A sergeant of the Light Horse is a tribute to a type of Australian, generally a product of a rural background, who became part of the national mythology during the First World War: the Light Horseman.
Lambert posed his subject in his flannel shirt, sleeves rolled up and forearms bare, seated in the open air before a ridge of scrubby hills and a blue sky. He is in a meditative position, with eyes glancing downwards. The Light Horseman holds his much-prized plumed hat to his chest – as if he has removed it in respect for his dead comrades, about whom his lowered eyes suggest he may be thinking.
The portrait is painted in the high-key palette which Lambert adopted as a result of his appreciation of Botticelli’s paintings from fifteenth-century Florence and his desire to paint a picture which would look good under any light. Botticelli’s influence can also be found in the downward look, the elegant, slender neck, the long-fingered hands with clearly delineated nails and the sculptured features of the face.
This work demonstrates Lambert’s observance of a balanced structure: the oval head is counterpoised against the circular form of the hat. The head is silhouetted against the brilliant blue, cloud-dotted sky and separated from and lifted above the V-shaped outline of the hills, which is mirrored in reverse in the shoulders, followed through with a repetitive echo in the (sergeant’s) stripes of the jacket and the angle of the elbow, and seen again in the pointed curl of the hair and the angular chin.
Lambert gave this serviceman a sensuousness through his sharp-focus rendering of flesh and musculature, and in the way he portrayed the taut neck and wiry arms. As Hans Heysen observed, ‘the feeling way the eyes have been painted and the expression of that sensitiveness around the mouth are truly wonderful’ (Thiele, p.295).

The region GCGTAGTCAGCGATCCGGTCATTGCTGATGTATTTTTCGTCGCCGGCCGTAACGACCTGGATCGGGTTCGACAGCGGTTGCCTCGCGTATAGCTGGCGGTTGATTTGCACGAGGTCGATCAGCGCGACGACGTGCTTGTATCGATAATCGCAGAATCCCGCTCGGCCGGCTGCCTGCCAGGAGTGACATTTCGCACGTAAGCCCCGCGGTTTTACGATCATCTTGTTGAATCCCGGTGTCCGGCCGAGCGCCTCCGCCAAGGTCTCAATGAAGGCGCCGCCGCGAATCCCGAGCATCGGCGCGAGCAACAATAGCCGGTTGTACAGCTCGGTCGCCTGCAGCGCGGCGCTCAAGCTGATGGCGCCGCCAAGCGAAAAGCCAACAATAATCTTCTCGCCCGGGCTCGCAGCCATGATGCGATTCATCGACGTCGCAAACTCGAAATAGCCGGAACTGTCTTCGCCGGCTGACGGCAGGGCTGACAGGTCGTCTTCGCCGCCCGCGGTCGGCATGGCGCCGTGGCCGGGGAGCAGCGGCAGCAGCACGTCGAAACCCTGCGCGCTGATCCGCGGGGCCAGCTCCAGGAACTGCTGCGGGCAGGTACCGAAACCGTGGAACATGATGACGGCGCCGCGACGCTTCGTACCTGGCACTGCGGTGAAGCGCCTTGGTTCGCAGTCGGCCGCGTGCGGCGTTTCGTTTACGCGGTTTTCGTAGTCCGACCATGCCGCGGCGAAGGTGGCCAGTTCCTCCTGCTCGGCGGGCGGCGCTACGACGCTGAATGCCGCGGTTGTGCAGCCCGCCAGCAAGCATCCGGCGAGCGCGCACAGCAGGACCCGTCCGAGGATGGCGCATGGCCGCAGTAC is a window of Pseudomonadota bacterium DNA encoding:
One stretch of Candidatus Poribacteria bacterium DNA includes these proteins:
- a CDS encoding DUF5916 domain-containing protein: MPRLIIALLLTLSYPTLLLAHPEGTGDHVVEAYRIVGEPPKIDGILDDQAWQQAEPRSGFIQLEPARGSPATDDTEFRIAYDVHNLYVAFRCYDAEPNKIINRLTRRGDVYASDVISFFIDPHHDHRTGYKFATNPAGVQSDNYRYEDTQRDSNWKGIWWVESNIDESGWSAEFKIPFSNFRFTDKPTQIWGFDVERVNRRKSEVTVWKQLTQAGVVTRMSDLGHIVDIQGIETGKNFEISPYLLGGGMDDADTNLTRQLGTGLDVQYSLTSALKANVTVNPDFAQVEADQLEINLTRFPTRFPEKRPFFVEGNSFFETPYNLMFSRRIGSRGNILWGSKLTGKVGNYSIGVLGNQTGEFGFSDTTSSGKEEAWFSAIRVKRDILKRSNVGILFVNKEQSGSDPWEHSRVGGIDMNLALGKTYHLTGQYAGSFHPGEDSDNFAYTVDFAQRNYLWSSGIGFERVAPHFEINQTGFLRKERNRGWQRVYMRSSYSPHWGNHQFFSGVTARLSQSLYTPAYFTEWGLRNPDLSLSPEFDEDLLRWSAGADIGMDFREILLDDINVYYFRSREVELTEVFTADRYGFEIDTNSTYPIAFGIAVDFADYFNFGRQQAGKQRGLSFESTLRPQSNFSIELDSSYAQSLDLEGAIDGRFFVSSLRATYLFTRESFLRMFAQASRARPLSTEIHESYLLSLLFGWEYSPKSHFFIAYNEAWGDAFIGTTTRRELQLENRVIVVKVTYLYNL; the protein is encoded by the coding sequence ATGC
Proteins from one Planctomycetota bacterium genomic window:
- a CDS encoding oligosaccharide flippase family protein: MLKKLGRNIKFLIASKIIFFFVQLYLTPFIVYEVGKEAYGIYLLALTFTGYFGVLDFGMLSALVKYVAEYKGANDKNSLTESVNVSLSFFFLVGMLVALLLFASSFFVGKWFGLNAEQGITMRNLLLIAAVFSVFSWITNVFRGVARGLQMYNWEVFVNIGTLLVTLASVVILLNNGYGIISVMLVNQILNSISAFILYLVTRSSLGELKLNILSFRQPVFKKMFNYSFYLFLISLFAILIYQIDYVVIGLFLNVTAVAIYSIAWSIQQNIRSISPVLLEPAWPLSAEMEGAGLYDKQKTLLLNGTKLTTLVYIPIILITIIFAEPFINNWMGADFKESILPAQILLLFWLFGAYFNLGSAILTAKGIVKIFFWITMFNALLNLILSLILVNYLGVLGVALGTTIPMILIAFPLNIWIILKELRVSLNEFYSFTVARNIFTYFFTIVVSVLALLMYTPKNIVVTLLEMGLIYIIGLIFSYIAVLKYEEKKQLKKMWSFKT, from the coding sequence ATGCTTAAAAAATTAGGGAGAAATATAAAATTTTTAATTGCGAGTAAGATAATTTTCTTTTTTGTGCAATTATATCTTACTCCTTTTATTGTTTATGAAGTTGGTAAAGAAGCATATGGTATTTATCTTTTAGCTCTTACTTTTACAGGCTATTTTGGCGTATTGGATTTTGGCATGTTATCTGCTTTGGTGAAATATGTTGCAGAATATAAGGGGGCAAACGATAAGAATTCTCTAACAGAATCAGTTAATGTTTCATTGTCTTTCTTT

This image of a Light Horseman matches the official account of the Australian Light Horseman who served in Palestine. H.S. Gullett wrote: ‘So far as a distinctive type has been evolved it is … young men long of limb and feature, spare of flesh, easy and almost tired in bearing’. The long-limbed, lean and languid figure that Lambert portrayed fits easily with such a description. So too does this soldier’s rather sensitive glance for, as Gullett observed, the Light Horseman ‘for all his unconventional ways … was at least distinguished by shyness and reserve. The young countryman leads a simple and peaceful life. He bears himself modestly … A felt slouch hat, a shirt with sleeves rolled to the elbows, long trousers …’ (Gullett 1936, pp.34–6).
The model for this Light Horseman is reputed to be Thomas Herbert Ivers (1881–1940), a sergeant with the 1st Signal Squadron who was employed colouring contour maps for the War Records Section in Palestine. He met Lambert during the latter’s visit to Damascus in 1919. Ivers was granted leave to assist Lambert with his large battle paintings in London from September 1919 to February 1920.
This work is about an Australian type, his relationship to the countryside and his memories of his mates. Lambert created a new model for a military portrait; instead of the noble, the dashing and the heroic subjects of previous wars he presented a humble, but not humbled, man; he is shown in all simplicity without the pomp of his full-dress uniform, without the glamour and superior status of a horse, and he is the stronger for this. As Alexander Colquhoun wrote in the Melbourne Herald , on 11 May 1921, this was seen as ‘a truly distinctive figure, and constitutes the most original and descriptive presentment of a Digger which we have yet seen here’.
More important is Lambert’s use, in this painting, of the image which perfectly matched certain powerful ideas current in the then-young Australian commonwealth. The image met a need for national self-definition. Australians who were formed by bush life, by working with animals and the elements in a blond land under a blue sky, would become the no-nonsense, unceremonious soldiers who excelled at war in the lands of the ancient Mediterranean, but knew its cost, were appalled by it, and would not romanticise it. They were tough, wiry and tender.
It is also significant that the landscape setting in biblical Palestine has been made to resemble the familiar convention of a blue-and-gold Australian landscape.
The work was purchased for the National Gallery of Victoria, on the advice of its director Bernard Hall, from Lambert’s return-to-Australia exhibition at the Fine Art Society’s Gallery, Melbourne, in 1921. It was reproduced on an Australian one-dollar stamp issued in 1974.